Phillip assumes his father and other men are in boats looking for him, but what does Phillip fail to understand in Theodore Taylor's The Cay? 

Phillip assumes his father and other men are in boats looking for him, but what does Phillip fail to understand in Theodore Taylor's The Cay?

 

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Tamara K. H. eNotes educator| Certified Educator

In Theodore Taylor's The Cay, Phillip assumes his father has ships out looking for Phillip, but what Phillip doesn't realize is that he and Timothy could be in a section of the cays surrounded by coral reefs, which make it impossible for any vessels other than fishing boats and airplanes to come near them.

At first, Timothy encourages the thought that they could soon be rescued by a ship, like a schooner. He says that if they are near the cays, then they are on the ships' route to Jamaica. But, Timothy changes his tune the deeper they drift into the cays. When they reach land, though Timothy doesn't say so at first, he is fairly certain they are in Devil's Mouth, which is surrounded by coral reefs and not a place ships can reach. Timothy keeps his suspicion a secret until he knows for certain, allowing Phillip to still believe his "father had planes and ships out looking for [them]" (p. 54).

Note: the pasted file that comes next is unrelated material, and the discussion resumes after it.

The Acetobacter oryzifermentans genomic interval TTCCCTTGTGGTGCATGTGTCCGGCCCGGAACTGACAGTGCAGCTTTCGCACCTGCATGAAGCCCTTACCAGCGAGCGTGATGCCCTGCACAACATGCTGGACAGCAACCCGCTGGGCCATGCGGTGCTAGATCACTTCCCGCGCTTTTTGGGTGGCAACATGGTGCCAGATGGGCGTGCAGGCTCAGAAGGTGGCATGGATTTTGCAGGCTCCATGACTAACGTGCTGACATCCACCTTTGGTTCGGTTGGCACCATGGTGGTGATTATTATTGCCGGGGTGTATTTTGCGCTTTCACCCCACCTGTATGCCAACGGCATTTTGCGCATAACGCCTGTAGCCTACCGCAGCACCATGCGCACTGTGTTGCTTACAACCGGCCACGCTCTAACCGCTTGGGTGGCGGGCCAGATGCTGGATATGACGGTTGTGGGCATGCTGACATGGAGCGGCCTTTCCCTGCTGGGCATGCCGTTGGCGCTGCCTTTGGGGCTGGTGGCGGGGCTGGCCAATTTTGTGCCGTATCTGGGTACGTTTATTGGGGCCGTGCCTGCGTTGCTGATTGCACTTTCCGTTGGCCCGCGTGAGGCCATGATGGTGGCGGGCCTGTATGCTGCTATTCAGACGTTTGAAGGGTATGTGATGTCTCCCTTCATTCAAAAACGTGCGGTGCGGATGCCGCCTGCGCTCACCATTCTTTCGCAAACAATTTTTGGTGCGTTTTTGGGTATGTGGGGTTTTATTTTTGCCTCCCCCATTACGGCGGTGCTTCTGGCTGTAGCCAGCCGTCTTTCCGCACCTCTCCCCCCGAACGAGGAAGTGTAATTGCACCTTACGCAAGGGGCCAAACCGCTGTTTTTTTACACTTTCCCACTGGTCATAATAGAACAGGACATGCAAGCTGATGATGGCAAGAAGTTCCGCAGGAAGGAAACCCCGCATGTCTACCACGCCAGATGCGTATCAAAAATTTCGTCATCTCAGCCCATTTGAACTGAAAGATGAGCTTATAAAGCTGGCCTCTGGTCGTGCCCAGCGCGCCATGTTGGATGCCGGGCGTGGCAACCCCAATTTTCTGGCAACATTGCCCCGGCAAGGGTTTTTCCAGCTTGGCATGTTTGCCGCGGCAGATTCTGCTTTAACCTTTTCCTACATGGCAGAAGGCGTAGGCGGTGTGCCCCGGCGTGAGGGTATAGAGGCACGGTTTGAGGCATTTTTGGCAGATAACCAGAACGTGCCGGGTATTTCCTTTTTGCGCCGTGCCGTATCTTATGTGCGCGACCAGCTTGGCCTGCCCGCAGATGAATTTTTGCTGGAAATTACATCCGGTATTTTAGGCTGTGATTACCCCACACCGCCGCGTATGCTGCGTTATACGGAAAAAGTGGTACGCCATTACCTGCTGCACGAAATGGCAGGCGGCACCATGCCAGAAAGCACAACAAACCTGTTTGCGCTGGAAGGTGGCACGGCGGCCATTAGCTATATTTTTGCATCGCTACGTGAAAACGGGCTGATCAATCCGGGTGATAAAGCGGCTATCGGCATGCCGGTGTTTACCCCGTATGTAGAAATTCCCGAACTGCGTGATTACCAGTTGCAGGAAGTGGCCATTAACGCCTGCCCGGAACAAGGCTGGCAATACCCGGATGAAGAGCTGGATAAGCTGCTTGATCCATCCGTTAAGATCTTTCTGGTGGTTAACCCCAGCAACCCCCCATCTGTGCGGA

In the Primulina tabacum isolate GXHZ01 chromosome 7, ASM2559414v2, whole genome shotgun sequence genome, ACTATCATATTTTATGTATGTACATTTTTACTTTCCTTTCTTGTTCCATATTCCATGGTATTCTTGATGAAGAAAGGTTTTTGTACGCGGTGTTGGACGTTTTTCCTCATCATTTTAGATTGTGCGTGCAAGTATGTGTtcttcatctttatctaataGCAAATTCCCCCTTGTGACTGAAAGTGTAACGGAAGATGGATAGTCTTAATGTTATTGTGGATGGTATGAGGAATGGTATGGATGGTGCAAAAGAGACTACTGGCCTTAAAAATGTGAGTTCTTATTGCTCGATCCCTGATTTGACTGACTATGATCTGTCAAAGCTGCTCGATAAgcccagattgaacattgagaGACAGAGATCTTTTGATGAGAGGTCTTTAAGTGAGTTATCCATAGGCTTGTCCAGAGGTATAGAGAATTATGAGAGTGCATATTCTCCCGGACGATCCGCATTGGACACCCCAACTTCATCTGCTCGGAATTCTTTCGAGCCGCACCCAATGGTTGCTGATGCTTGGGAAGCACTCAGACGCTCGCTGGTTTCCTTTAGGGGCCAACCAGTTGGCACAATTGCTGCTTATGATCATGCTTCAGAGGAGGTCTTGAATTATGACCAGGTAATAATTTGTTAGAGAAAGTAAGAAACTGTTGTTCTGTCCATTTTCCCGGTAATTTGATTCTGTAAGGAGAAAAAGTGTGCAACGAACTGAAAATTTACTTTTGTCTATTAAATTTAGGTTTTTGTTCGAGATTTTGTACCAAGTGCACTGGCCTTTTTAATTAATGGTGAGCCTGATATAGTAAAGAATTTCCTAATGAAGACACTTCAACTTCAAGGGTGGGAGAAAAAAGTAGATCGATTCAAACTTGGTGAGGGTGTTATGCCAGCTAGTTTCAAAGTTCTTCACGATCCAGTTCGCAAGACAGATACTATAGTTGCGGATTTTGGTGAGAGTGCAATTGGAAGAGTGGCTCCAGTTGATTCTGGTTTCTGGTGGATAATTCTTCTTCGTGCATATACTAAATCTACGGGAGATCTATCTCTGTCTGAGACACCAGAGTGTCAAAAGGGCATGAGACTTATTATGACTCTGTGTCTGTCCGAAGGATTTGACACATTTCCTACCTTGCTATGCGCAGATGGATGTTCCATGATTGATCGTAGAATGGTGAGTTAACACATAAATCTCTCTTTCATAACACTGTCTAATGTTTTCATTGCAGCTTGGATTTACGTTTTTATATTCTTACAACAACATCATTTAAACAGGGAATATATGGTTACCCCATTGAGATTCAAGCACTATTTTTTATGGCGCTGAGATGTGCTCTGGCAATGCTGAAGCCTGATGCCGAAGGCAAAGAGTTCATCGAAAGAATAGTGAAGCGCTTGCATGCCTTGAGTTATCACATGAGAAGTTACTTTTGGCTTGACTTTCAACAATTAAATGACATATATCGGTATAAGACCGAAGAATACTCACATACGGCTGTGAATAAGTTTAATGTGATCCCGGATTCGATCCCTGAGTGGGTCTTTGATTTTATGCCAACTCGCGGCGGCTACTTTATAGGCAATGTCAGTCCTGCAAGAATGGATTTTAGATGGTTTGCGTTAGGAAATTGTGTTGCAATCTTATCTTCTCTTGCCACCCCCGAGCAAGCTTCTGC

After exploring the island they reach, Timothy is certain they are in Devil's Mouth and shares his knowledge. He explains that Devil's Mouth is u-shaped and surrounded on either side by "sharp coral banks" that extend forty or fifty miles (p. 61). It is then that Phillip realizes "no ships will pass even close to us. Not even schooners!" (p. 61). Phillip also fails to realize that it is because Timothy had begun to understand they were drifting towards coral reefs that he decided their best chance of survival was to land on one of the cays; he was beginning to realize they were not in the ships' route after all. Yet, Timothy remains optimistic, believing that certain planes will pass overhead and that they will be able to attract a passing plane with a signal fire.